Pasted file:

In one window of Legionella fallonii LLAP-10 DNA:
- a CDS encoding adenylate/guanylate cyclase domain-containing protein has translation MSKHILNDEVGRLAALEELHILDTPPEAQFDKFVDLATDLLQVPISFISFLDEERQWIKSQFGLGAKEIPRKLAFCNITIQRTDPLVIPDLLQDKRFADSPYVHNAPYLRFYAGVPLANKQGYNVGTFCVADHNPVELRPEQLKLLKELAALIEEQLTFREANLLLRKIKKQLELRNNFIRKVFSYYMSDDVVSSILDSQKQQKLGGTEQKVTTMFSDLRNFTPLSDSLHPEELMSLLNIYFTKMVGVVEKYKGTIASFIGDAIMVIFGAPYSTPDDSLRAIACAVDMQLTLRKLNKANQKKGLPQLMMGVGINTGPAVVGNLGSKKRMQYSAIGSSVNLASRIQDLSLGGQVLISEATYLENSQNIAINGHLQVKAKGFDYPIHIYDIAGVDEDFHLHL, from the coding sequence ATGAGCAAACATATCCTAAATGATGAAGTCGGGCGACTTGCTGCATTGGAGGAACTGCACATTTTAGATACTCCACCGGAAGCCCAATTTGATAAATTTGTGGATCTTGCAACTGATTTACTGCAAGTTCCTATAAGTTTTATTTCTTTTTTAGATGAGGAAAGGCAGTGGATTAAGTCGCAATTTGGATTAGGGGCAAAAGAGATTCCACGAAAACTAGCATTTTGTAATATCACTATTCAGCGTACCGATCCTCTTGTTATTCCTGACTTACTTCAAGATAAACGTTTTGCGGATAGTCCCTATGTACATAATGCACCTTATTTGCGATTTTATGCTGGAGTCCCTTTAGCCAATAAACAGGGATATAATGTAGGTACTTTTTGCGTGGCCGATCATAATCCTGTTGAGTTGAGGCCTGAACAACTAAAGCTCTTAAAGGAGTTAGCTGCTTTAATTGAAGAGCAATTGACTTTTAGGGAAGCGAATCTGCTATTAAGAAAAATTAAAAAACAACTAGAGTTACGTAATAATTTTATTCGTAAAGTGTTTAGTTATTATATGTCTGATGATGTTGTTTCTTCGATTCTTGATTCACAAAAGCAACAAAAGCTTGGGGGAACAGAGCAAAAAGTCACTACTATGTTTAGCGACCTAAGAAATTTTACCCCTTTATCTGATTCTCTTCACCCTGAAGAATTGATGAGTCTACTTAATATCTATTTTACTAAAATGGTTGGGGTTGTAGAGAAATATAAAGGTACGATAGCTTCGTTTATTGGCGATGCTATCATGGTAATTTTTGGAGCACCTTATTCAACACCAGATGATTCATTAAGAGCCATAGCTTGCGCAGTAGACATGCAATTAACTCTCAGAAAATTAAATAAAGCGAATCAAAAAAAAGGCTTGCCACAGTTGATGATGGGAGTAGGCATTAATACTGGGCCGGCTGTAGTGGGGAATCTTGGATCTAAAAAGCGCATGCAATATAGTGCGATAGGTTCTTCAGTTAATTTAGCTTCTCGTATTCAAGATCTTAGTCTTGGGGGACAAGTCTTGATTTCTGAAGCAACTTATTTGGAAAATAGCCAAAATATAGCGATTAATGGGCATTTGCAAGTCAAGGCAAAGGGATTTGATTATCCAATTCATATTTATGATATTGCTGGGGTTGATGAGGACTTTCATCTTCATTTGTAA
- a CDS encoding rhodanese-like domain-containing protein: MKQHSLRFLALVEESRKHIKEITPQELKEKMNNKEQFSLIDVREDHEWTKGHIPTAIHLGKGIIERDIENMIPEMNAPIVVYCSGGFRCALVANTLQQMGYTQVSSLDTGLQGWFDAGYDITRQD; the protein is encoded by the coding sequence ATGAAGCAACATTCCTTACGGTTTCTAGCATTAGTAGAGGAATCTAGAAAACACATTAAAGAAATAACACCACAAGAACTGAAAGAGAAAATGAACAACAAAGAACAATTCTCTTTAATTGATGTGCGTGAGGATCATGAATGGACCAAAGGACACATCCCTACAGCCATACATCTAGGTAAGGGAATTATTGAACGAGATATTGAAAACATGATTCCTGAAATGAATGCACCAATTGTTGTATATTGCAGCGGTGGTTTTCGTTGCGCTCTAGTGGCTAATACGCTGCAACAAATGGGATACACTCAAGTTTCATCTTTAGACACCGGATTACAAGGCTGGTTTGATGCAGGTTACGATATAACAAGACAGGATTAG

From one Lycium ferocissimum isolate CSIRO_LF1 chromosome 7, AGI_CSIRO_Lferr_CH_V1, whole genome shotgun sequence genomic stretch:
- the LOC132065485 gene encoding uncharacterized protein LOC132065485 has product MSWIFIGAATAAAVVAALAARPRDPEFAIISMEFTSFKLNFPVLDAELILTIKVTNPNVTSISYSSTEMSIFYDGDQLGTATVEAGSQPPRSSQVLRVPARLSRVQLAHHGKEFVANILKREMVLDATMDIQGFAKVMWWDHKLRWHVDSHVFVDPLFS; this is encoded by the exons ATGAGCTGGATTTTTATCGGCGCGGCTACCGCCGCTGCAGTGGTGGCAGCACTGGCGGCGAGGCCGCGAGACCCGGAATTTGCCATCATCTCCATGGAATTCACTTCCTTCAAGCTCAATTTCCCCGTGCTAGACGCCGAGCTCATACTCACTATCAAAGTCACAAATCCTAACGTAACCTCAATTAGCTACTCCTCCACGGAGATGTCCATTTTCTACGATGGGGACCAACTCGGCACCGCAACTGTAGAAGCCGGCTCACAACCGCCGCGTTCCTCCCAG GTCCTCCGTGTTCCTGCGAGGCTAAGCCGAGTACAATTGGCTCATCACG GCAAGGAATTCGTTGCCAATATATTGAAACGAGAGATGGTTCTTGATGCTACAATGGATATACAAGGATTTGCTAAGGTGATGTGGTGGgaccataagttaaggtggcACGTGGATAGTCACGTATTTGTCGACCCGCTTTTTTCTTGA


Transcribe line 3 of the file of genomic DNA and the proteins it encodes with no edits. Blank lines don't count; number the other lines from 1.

- a CDS encoding rhodanese-like domain-containing protein: MKQHSLRFLALVEESRKHIKEITPQELKEKMNNKEQFSLIDVREDHEWTKGHIPTAIHLGKGIIERDIENMIPEMNAPIVVYCSGGFRCALVANTLQQMGYTQVSSLDTGLQGWFDAGYDITRQD; the protein is encoded by the coding sequence ATGAAGCAACATTCCTTACGGTTTCTAGCATTAGTAGAGGAATCTAGAAAACACATTAAAGAAATAACACCACAAGAACTGAAAGAGAAAATGAACAACAAAGAACAATTCTCTTTAATTGATGTGCGTGAGGATCATGAATGGACCAAAGGACACATCCCTACAGCCATACATCTAGGTAAGGGAATTATTGAACGAGATATTGAAAACATGATTCCTGAAATGAATGCACCAATTGTTGTATATTGCAGCGGTGGTTTTCGTTGCGCTCTAGTGGCTAATACGCTGCAACAAATGGGATACACTCAAGTTTCATCTTTAGACACCGGATTACAAGGCTGGTTTGATGCAGGTTACGATATAACAAGACAGGATTAG